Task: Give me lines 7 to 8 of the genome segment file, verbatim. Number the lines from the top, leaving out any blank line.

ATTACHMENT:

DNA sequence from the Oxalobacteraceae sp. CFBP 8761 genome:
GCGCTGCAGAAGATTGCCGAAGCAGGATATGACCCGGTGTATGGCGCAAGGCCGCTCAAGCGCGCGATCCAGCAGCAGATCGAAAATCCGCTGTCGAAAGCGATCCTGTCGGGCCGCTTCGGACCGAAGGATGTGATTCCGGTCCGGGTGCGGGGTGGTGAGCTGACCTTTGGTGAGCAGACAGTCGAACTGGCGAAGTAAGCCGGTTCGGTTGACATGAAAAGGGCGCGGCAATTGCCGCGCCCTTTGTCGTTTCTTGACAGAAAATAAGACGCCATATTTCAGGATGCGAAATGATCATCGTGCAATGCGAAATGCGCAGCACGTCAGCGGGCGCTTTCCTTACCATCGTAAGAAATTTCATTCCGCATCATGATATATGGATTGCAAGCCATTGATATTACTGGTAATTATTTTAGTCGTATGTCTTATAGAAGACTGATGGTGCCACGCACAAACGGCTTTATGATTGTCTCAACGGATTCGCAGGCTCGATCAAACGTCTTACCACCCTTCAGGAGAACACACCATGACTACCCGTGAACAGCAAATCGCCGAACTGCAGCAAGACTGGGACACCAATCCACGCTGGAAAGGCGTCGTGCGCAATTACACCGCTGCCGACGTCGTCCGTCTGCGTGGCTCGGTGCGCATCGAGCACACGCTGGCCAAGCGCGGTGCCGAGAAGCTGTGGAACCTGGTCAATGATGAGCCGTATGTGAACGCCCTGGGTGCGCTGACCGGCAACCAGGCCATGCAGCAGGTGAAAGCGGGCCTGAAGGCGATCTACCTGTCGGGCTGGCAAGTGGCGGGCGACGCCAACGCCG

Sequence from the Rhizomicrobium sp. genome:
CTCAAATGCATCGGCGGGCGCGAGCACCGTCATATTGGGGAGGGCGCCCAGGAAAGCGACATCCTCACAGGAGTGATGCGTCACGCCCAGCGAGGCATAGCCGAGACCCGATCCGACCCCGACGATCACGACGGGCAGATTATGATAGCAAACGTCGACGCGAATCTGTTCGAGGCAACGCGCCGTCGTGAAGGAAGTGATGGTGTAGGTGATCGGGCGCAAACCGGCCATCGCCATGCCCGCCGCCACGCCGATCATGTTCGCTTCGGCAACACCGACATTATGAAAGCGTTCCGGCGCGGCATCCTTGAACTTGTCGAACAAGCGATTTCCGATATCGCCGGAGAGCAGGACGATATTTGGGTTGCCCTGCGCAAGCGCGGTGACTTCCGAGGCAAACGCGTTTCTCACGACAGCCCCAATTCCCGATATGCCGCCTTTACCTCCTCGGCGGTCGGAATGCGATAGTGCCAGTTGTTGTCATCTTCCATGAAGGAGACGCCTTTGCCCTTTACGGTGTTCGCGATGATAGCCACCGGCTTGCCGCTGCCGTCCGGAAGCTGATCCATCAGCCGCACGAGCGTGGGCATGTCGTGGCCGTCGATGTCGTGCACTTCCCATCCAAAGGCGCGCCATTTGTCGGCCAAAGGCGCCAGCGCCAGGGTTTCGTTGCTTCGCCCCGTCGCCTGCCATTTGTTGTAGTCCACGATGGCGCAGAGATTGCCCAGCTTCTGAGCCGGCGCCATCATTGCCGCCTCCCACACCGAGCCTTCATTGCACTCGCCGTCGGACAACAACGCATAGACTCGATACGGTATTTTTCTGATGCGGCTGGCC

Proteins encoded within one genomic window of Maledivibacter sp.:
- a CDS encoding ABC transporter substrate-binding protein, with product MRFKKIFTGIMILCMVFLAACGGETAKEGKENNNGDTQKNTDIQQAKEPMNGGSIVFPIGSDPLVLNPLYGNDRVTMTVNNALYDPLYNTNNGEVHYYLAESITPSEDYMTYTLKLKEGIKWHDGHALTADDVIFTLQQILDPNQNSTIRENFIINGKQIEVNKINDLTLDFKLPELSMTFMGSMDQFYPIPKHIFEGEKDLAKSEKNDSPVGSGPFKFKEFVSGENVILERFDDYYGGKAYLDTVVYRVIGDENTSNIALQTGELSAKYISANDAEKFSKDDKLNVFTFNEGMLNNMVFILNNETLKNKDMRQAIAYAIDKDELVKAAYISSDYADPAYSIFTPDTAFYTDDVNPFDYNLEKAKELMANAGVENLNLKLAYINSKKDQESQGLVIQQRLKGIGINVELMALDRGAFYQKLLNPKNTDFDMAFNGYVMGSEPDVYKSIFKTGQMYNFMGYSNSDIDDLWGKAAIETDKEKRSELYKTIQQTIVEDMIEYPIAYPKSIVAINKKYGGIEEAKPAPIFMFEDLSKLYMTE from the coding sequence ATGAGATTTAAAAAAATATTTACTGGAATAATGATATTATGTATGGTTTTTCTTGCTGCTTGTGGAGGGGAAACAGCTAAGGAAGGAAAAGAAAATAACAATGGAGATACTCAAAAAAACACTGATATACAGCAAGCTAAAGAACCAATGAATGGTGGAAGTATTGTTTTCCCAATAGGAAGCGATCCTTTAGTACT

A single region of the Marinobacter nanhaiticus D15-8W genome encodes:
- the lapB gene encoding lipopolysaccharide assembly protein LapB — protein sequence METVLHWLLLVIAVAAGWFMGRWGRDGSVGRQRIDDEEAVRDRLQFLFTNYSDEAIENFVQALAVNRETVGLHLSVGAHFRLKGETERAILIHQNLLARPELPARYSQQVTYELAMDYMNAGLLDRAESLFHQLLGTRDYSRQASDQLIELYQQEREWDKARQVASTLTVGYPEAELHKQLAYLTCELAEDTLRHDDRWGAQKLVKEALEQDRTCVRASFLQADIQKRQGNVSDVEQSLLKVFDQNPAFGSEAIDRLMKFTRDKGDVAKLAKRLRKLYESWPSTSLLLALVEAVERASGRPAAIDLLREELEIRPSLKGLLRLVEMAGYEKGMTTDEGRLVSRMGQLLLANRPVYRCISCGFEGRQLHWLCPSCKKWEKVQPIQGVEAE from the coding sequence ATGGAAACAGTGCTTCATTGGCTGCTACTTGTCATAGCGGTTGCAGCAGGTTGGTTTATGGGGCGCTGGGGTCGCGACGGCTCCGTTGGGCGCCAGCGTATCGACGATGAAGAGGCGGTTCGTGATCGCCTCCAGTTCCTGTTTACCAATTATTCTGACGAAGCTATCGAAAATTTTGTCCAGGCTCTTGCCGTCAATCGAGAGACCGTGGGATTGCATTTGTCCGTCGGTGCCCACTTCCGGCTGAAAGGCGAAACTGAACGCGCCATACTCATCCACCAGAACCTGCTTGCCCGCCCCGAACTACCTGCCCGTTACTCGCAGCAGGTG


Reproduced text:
A single region of the Marinobacter nanhaiticus D15-8W genome encodes:
- the lapB gene encoding lipopolysaccharide assembly protein LapB — protein sequence METVLHWLLLVIAVAAGWFMGRWGRDGSVGRQRIDDEEAVRDRLQFLFTNYSDEAIENFVQALAVNRETVGLHLSVGAHFRLKGETERAILIHQNLLARPELPARYSQQVTYELAMDYMNAGLLDRAESLFHQLLGTRDYSRQASDQLIELYQQEREWDKARQVASTLTVGYPEAELHKQLAYLTCELAEDTLRHDDRWGAQKLVKEALEQDRTCVRASFLQADIQKRQGNVSDVEQSLLKVFDQNPAFGSEAIDRLMKFTRDKGDVAKLAKRLRKLYESWPSTSLLLALVEAVERASGRPAAIDLLREELEIRPSLKGLLRLVEMAGYEKGMTTDEGRLVSRMGQLLLANRPVYRCISCGFEGRQLHWLCPSCKKWEKVQPIQGVEAE from the coding sequence ATGGAAACAGTGCTTCATTGGCTGCTACTTGTCATAGCGGTTGCAGCAGGTTGGTTTATGGGGCGCTGGGGTCGCGACGGCTCCGTTGGGCGCCAGCGTATCGACGATGAAGAGGCGGTTCGTGATCGCCTCCAGTTCCTGTTTACCAATTATTCTGACGAAGCTATCGAAAATTTTGTCCAGGCTCTTGCCGTCAATCGAGAGACCGTGGGATTGCATTTGTCCGTCGGTGCCCACTTCCGGCTGAAAGGCGAAACTGAACGCGCCATACTCATCCACCAGAACCTGCTTGCCCGCCCCGAACTACCTGCCCGTTACTCGCAGCAGGTG